Much beloved, Creepshow was a 1982 horror anthology consisting of five shorts and paying homage to the EC horror comics of the 1950s, such as Tales from the Crypt, The Vault of Horror and The Haunt of Fear.
Directed by George A. Romero and written by Stephen King, making this film his screenwriting debut. The film’s ensemble cast includes Hal Holbrook, Adrienne Barbeau, Fritz Weaver, Leslie Nielsen, Ted Danson and E. G. Marshall, as well as King himself.
No matter the reception to the sequels, the original remains as popular as ever resulting in Shudder bringing it back to life in 2019 as a TV series. Season 1 has now wrapped up and is 6 episodes long with 2 stories per episode. So a total of 12.
Does Creepshow Season 1 manage to re-capture what made the original film so enjoyable? Is it filled with wall to wall quality? The answers are both yes and no.
It does feel ever so Creepshow with The Creep featuring in cold openings and delivering gags. It also has that comic book look and feel, the money clearly being spent on effects to ensure they’re up to standard.
As for each story, we have a lot of hits and some misses across the 12. The first hit being Gray Matter, a short story by Stephen King. It surrounds a father who has developed a drinking problem since his wife died. However, he’s not your everyday addict and this is not your every day addiction.
A fantastic start, the build and build to the eventual horrifying reveal here is excellent. It might seem a bit slow at first but it’s well worth sticking to it as the amazing practical effects deliver a shocking finale.
The 2nd story of Episode 1 is called The House of the Head by Josh Malerman. It sees a young girl finding a dismembered toy head in her brand new dollhouse. Each time she checks it has done something horrific to her other toys but getting rid of it isn’t as simple as it seems.
Another brilliant story, one that is uniquely told and delivers tongue in cheek comedy while being horrific too. Episode 1 of Creepshow is fantastic and really delivers on the promise set out by the series.
Episode 2 though…well, it doesn’t begin well as we get a boorish werewolf story called Bad Wolf Down by Rob Schrab. The one praiseworthy element is the acting and the gleeful finale.
It is then followed by one of the best stories of the series called The Finger by David J. Schow. Here, a down on his luck man who talks directly to us finds an odd finger that turns his life completely upside down. Funny, clever and impressively acted, The Finger is a must watch.
Continuing strongly into Episode 3, All Hallows Eve by Bruce Jones has some emotional weight behind. Credit to all involved as such a thing shouldn’t be possible especially as the kids that are terrorising their local neighbourhood seem so evil at first. The less said about this one, the better.
Following that, The Man in the Suitcase by Christopher Buehlman is certainly one of the more unique stories of the series. A young man finds a suitcase that has someone stuffed inside, someone that is alive and has magical powers. Powers that some look to exploit. It’s not bad but not great either, slow and predictable, the ending makes up for a lot of its faults.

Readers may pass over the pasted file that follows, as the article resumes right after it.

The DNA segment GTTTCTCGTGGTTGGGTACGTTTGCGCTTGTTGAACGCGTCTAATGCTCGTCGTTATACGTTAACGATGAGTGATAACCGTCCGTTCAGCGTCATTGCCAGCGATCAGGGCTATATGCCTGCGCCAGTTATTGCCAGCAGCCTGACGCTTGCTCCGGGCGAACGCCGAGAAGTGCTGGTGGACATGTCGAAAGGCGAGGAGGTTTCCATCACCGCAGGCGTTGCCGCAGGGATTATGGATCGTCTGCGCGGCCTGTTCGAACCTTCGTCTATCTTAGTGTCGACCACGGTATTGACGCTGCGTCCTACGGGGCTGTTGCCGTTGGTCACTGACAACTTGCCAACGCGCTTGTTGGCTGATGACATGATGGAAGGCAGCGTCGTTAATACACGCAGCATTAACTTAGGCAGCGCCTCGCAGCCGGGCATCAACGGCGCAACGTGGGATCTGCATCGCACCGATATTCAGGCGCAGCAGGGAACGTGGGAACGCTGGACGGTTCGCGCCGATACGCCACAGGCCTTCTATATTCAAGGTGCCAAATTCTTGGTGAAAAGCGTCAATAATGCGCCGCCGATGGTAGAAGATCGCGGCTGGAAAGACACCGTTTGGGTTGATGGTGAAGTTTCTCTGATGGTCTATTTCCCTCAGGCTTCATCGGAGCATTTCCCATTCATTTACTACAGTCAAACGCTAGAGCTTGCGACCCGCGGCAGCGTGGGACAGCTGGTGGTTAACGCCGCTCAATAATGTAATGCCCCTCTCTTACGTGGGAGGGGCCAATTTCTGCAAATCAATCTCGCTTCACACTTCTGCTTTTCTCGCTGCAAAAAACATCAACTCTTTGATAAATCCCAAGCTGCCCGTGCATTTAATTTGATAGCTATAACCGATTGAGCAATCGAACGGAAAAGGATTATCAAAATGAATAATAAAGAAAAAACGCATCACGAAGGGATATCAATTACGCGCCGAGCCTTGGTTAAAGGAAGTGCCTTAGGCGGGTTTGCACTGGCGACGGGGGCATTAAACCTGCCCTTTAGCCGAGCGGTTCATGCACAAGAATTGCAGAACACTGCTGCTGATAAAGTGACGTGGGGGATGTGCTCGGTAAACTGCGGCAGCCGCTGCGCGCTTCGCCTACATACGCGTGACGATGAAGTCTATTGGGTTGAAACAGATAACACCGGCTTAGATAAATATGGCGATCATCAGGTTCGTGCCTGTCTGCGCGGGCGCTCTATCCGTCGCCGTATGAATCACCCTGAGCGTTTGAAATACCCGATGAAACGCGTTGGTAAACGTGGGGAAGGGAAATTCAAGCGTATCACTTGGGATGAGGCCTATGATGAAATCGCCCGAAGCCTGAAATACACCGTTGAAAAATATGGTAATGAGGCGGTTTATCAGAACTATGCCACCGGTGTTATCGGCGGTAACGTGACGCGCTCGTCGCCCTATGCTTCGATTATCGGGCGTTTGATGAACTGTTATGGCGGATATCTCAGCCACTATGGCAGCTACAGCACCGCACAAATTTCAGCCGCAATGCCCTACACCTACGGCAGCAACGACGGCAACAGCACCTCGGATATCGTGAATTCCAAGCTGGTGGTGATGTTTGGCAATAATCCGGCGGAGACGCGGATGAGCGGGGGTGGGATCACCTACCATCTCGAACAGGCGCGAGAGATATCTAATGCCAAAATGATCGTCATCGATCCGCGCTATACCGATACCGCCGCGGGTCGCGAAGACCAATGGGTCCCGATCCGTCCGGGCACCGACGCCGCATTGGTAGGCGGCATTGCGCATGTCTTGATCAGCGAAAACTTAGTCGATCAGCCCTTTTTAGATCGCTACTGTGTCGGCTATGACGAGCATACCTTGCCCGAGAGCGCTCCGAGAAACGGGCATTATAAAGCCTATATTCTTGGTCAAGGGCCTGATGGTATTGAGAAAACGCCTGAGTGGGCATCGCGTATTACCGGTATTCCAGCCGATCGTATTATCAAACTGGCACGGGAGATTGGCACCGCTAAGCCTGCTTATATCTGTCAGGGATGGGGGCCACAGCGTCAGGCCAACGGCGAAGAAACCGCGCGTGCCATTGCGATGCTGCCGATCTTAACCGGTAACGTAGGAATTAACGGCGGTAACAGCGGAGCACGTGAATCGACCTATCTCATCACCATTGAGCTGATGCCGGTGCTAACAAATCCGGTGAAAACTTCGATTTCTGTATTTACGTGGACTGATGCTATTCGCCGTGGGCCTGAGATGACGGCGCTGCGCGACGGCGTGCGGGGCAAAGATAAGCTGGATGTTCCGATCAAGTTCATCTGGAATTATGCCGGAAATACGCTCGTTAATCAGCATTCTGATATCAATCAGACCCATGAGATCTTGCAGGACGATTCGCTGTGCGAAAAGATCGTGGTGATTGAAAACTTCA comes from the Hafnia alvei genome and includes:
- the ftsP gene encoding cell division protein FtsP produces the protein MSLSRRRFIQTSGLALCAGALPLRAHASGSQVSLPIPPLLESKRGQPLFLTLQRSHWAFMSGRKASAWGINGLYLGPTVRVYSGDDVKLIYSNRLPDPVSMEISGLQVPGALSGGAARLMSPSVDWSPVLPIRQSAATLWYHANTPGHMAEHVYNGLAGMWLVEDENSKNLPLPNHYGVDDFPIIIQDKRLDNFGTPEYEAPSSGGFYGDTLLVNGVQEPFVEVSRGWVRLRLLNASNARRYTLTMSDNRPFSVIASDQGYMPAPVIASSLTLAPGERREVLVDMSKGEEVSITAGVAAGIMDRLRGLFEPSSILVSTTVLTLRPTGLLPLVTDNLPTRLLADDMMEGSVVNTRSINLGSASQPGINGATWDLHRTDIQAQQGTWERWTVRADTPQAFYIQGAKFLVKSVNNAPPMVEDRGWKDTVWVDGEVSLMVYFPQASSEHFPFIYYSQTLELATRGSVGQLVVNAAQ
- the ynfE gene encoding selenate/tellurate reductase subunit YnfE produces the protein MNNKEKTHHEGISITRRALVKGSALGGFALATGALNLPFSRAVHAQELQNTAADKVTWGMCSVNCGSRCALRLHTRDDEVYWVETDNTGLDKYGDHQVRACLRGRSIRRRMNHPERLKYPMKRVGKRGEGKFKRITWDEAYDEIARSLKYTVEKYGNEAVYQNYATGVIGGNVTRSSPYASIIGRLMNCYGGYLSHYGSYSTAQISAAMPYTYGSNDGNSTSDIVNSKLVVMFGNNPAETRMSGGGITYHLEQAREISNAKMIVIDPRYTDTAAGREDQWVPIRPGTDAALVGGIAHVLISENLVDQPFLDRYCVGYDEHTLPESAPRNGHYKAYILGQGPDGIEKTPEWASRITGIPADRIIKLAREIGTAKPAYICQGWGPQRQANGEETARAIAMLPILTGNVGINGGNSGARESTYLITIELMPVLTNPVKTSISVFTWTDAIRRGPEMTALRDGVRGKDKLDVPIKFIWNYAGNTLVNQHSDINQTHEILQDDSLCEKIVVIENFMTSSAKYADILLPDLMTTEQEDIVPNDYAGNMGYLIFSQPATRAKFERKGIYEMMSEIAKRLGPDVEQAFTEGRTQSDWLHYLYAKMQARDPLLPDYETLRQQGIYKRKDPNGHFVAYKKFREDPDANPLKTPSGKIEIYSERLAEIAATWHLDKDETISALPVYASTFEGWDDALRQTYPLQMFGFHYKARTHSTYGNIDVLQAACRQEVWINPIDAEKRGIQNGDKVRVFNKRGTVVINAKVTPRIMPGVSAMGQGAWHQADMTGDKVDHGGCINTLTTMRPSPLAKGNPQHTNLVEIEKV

In Episode 4 we have the disappointing story of The Companion by Joe R. Lansdale. A bullied boy escaping from his sociopathic older brother meets a supernatural force that can help him. The story is beyond boring but visually it is a treat.
The episode is then saved by the wonderful Lydia Layne’s Better Half by John Harrison and Greg Nicotero. Arguably the most frightening of the bunch, there is little in the way of comedy here. Just the story of a woman trying to dispose of a body but getting trapped in an elevator with it. It is excellent.
The penultimate episode is another riff on The Monkey’s Paw story called Night of the Paw by John Esposito. Few will find this interesting even if the actors try their hardest.
Alongside that is Times Is Tough in Musky Holler by John Skipp and Dori Miller. A story not for the squeamish as a corrupt mayor and his goons get their comeuppance in the most horrible of ways. Gleefully gory but so much fun!
Talking of which…the second story and final chapter in the series also proudly wears that tag. Skincrawlers written by Paul Dini and Stephen Langford sees an unbelievable weight loss treatment have severe and bloody consequences. It’s a very memorable finale.
Before that though we have one more low as By the Silver Water of Lake Champlain by Joe Hill fails to spark. A dead father’s children set out to prove the monster he says existed at the bottom of the local lake is real. More fantasy than horror, it’s boring and happily it’s the first part of the final episode and not the one we end with.
More hits than misses, Creepshow: Season 1 is a recommended watch. Not just for fans of the original movie but fans of horror and anthologies too. It’s unlikely you’ll love every one of the stories but there is variety and plenty of unique and interesting ideas.
You can tell there was a lot of effort put into making this feel like Creepshow and on that aspect, they nail it. A wide array of writers, directors and actors means every story feels like its own thing but not separate from the Creepshow anthology style.
Creepshow - Season 1